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The Colors of the Cross: Second Meditation
The Color of Love
- The Cross as the New Tree of Life
- While We Were Yet Sinners
- The Secret of Trust
- St. John Gualbert
- Conclusion & Further Reflection
The Cross as the New Tree of Life
The Cross was central to Christ’s mission, because he reversed the pride of sin with his act of absolute humility. And if the Cross was central for him, it also must be central for his followers — for you and me.
Jesus doesn’t leave any room for doubt on this score. St. Luke tells us that Jesus, speaking to all of his followers (not just The Twelve), said:
If anyone wishes to come after me, he must deny himself and take up his cross daily and follow me.
– Luke 9:23
Through his own cross, Jesus opened the path of eternal life. Through our crosses, we follow that path.
The Fathers of the Church called the Cross the new “Tree of Life,” taking the place of the old tree of life in the Garden of Eden, which was forfeited by original sin.
It is easy to see that we all have crosses — no one is exempt from difficulties and sufferings in life. But it is not so easy to see how these crosses can increase the life of grace in our souls. How does that work?
While We Were Yet Sinners
The answer is found in the second color of the Cross: red — the red of Christ’s blood, poured out on the cross, staining the wood of the cross and revealing to us for all time the real motivation behind Jesus’ redeeming self-sacrifice: love.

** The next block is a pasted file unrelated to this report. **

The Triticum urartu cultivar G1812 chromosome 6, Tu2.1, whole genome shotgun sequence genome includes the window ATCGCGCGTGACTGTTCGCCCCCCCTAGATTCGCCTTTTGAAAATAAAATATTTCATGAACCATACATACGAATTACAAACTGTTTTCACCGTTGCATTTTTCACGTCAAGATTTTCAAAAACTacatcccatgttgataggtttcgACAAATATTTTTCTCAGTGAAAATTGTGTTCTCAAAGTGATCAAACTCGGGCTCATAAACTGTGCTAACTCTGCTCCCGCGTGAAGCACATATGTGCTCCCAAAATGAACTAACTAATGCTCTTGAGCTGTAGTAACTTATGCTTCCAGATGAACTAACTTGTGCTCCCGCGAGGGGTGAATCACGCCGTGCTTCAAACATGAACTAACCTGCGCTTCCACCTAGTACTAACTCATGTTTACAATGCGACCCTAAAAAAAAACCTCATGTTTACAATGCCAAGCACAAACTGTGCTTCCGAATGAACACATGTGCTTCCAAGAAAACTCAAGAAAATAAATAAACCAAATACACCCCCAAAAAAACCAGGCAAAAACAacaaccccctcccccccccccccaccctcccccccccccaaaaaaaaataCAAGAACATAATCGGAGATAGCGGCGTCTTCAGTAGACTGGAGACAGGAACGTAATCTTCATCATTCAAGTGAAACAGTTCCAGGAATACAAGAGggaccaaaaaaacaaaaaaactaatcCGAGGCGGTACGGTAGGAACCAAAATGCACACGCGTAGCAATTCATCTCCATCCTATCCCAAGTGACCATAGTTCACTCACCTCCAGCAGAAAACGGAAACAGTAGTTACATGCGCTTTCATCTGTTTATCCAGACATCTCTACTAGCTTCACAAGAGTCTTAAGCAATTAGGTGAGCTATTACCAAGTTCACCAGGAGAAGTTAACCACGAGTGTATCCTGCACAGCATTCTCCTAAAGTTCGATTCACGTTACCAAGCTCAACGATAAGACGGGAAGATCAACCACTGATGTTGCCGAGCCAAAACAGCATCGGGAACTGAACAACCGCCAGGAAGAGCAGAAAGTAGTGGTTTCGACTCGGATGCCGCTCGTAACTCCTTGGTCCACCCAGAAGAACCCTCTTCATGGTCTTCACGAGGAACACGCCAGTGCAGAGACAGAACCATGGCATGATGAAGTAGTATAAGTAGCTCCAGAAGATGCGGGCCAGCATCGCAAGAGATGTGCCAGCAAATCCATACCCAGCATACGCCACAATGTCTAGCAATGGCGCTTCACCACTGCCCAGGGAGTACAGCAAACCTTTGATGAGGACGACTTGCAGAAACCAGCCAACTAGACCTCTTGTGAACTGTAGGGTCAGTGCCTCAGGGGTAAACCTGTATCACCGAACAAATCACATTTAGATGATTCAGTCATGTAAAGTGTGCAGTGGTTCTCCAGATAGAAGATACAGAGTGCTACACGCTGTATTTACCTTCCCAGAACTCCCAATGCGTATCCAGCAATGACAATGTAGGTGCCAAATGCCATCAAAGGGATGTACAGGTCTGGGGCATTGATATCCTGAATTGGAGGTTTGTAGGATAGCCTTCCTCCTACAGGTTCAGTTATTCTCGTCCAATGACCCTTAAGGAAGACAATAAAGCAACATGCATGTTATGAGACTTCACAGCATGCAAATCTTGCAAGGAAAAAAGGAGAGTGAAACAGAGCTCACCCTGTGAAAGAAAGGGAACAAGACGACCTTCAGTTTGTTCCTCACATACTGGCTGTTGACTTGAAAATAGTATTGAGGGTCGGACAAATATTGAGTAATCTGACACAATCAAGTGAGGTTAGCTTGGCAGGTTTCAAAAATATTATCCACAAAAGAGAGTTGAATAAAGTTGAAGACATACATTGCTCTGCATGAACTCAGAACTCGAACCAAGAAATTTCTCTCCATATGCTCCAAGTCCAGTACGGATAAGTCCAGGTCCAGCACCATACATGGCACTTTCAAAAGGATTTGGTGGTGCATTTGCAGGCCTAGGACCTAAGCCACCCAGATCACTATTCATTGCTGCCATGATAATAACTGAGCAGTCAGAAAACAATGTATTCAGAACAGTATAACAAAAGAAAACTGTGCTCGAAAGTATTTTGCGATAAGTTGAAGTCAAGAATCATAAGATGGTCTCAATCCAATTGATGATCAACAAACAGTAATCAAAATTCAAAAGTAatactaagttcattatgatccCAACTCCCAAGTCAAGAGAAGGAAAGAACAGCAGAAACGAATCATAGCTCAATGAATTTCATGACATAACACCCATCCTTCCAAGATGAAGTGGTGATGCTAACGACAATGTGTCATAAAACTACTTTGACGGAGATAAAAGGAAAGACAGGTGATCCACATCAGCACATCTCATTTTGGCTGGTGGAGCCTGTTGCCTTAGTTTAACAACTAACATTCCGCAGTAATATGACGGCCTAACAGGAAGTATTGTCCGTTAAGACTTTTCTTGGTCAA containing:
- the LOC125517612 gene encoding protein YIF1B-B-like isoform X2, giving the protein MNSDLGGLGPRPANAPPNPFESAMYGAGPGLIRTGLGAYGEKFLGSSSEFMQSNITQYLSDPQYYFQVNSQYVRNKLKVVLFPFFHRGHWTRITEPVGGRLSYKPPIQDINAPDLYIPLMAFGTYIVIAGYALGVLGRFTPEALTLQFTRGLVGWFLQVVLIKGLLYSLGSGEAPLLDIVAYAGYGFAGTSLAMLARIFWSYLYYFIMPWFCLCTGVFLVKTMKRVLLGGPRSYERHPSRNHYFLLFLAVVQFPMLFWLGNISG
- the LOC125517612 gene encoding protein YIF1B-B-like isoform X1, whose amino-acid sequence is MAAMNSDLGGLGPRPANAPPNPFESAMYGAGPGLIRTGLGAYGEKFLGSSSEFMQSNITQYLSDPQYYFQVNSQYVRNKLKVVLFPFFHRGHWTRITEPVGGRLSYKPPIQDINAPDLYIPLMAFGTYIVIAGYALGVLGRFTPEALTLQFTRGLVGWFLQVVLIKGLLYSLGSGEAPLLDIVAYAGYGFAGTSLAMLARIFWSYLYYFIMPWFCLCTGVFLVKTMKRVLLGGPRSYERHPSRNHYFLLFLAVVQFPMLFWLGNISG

Red is the color of blood, and blood is the symbol of life itself. And the meaning of life, as God has revealed it to us in Christ, is love: self-giving, self-sacrifice, self- forgetfulness.
As Jesus put it during the Last Supper:
No one has greater love than this, to lay down one’s life for one’s friends.
– John 15:13
On the cross, Jesus not only reveals the horror of our sin — the fruits of our rebellious pride — but he also reveals the totality of his love.
Jesus didn’t redeem us because we deserved to be redeemed, or because he had to; Jesus redeemed us, gave his life in atonement for our sins, because he loved us.
God wanted to reveal the totality of his love, and so he ordained that Jesus must suffer not just a little bit, but immensely, profusely, to the extreme.
The intensity of Christ’s suffering on the cross is a direct reflection of the intensity of God’s unconditional love for us — unconditional because he didn’t wait until we were worthy of such a gift; he poured it out freely.
This is what completely amazed St. Paul:
For Christ, while we were still helpless, yet died at the appointed time for the ungodly… But God proves his love for us in that while we were still sinners Christ died for us.
– Romans 5:6,8